Two Wisconsin state secretaries looked out at the hundreds of Regional SkillsUSA competitors at the University of Wisconsin-Stout Memorial Student Center Great Hall and saw the future.
Secretary of Safety and Professional Services Dawn Crim said those employed in the trade industries are graying and it is important to educate and expose students to those jobs that offer good wages and benefits, which is what SkillsUSA does.
About 475 students from across Wisconsin were at UW-Stout Thursday, Feb. 27, and Friday, Feb. 28, for the Regional SkillsUSA event. The regional event will help competitors prepare for state and national SkillsUSA events. SkillsUSA is based in Virginia and has more than 365,000 students and adviser members.
Crim helped judge cabinetmaking. Wisconsin Secretary of Workforce Development Caleb Frostman helped judge the welding competition.
“I see the future of our workforce and the future of our economy,” Frostman said. “There are really strong economic opportunities in the trades, and we must meet the demand for the future.”
This is the 37th year UW-Stout hosted the regional event. Students competed in 20 categories such as urban research and rescue, photography, precision machining technology, technical drafting and first aid/CPR. The College of Science, Technology, Engineering, Mathematics and Management sponsored the event.
In the welding lab, students worked in individual booths doing several different welds to show their skills.
Adam Nelson, a senior at Wausau West, said it is his second year to compete in SkillsUSA. He has been welding for about five years.
“I started welding in my garage,” Nelson said. “I love it because you can make stuff that no one else has.”
Nelson, who is a fabrication and welding youth apprentice at Greenheck in Schofield, welded a model of a Japanese type 5 heavy tank. The WWII-era tank was never built. Nelson created it from blueprints.
In the woods lab, students worked on building a side table during the cabinetry competition. Students planed and cut mixed wood as they made the tables.
Tommy Gustafson, a senior from Lincoln High School in Wisconsin Rapids who was part of the cabinetry competition, has been involved in SkillsUSA for three years. “I just love it,” he said. “It helps you learn about and focus on jobs and discover what you want to do.”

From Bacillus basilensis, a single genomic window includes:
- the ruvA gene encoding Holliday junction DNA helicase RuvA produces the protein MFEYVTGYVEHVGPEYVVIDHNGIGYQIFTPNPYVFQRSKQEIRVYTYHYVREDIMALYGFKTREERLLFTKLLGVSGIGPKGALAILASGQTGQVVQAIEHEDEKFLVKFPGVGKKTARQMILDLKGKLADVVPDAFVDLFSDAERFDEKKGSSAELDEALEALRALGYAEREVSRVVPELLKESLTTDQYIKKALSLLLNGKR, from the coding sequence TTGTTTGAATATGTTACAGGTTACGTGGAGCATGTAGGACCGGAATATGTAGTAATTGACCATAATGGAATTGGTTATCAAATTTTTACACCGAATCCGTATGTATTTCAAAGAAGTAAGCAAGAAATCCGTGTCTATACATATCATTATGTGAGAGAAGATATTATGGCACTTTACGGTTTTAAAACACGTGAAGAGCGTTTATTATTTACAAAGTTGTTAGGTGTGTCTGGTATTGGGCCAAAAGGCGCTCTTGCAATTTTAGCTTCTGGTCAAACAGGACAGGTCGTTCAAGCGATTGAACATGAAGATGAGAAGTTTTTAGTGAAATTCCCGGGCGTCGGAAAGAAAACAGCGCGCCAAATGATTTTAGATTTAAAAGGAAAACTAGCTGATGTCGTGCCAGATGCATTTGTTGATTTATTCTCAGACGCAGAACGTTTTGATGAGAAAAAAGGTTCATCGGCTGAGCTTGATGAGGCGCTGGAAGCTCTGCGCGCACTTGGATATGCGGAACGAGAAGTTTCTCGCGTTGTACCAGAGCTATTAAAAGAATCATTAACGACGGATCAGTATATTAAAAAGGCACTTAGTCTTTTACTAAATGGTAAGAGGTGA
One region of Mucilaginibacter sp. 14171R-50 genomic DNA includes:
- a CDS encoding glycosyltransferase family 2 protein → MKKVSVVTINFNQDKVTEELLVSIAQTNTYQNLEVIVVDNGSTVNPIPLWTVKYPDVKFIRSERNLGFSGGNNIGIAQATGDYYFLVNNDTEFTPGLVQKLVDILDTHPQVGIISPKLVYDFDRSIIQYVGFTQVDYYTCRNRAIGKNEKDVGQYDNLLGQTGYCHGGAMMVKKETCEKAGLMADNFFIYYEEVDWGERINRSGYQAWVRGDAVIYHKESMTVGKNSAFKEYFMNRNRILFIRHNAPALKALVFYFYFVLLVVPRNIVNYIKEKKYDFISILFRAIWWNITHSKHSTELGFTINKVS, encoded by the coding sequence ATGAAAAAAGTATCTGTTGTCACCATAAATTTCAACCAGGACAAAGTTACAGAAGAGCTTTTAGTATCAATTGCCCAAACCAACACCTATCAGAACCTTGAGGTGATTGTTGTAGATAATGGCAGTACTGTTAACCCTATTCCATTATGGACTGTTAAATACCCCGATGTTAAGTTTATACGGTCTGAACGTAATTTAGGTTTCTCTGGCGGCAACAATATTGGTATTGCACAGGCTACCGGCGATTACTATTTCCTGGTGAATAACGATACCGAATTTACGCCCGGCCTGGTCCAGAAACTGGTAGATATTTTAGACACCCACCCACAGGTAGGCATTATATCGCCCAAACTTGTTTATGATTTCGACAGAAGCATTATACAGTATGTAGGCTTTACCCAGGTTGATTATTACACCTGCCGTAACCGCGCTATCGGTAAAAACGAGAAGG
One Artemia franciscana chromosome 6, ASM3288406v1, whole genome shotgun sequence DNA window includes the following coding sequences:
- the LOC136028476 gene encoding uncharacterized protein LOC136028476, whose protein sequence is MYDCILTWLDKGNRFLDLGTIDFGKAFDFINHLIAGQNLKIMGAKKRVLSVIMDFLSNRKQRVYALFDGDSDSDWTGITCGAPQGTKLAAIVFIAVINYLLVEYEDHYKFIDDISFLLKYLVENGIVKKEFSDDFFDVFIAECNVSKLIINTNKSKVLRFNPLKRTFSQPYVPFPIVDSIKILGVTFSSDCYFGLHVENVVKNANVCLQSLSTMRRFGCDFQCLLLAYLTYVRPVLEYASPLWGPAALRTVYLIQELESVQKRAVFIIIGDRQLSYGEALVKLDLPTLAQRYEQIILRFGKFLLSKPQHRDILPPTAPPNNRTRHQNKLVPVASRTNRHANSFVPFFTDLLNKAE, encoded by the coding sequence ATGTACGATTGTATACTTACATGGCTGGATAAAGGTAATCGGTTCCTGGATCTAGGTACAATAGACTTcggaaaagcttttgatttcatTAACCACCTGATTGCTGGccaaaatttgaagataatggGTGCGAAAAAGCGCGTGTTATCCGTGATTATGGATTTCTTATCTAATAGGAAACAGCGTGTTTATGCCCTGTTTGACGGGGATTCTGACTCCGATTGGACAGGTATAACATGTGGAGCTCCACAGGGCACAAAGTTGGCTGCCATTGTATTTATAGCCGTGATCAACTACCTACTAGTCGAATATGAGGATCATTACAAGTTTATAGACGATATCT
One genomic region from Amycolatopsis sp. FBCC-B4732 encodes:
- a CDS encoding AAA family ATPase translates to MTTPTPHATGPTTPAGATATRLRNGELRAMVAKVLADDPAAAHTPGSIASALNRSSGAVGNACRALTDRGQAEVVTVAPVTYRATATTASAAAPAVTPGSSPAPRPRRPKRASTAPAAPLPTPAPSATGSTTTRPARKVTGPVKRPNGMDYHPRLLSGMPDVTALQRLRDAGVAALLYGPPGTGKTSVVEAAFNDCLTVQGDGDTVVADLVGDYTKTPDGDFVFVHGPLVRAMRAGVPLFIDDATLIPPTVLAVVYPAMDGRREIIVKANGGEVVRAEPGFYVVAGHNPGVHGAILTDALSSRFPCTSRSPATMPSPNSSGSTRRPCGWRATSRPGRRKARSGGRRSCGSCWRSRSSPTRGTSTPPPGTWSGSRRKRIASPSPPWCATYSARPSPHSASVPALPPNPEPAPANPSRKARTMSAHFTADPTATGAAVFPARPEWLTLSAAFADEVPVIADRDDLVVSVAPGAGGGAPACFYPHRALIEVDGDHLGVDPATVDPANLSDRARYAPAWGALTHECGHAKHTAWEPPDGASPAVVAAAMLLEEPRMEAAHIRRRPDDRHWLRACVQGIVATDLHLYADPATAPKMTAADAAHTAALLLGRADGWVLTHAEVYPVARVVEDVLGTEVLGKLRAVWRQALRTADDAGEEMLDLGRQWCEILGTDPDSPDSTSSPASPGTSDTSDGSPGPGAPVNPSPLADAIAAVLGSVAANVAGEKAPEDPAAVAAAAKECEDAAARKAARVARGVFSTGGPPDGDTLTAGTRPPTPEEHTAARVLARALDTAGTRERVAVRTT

Gunderson plans to study urban forestry but will continue to work on wood projects. “There are so many variations of wood and it looks awesome,” he said. “Furniture is such a big part of our lives.”
Spencer Tennies, a senior at Slinger High School, is participating in SkillsUSA for the first year. He plans to study mechanical engineering after high school but wants to continue woodworking as a hobby. “I love the precision of woodworking,” he said. “You have to be exact.”
Renee Rider, a senior at Winter School District, is in her fourth year of being a part of SkillsUSA. It was her first year participating in the cabinetry competition. She was excited to get to use all the equipment in the woods lab at UW-Stout.
“I like SkillsUSA because I get to learn new things,” she said. “I like getting feedback on what I’m doing so I can fix it and improve.”
Crim said it is important to have partnerships with education, industry and youth. “An event like SkillsUSA on UW-Stout brings all three together,” she said. “I can gladly say I have met the future of the trades.”
Adam Nelson, a senior at Wausau West, adjusts a welding machine during the Regional SkillsUSA competition.
Wisconsin Secretary of Safety and Professional Services Dawn Crim, in center, talks with students during the Reginal SkillsUSA competition.
Wisconsin Secretary of Workforce Development Caleb Frostman, at left, helped judge the welding competition during the Regional SkillsUSA.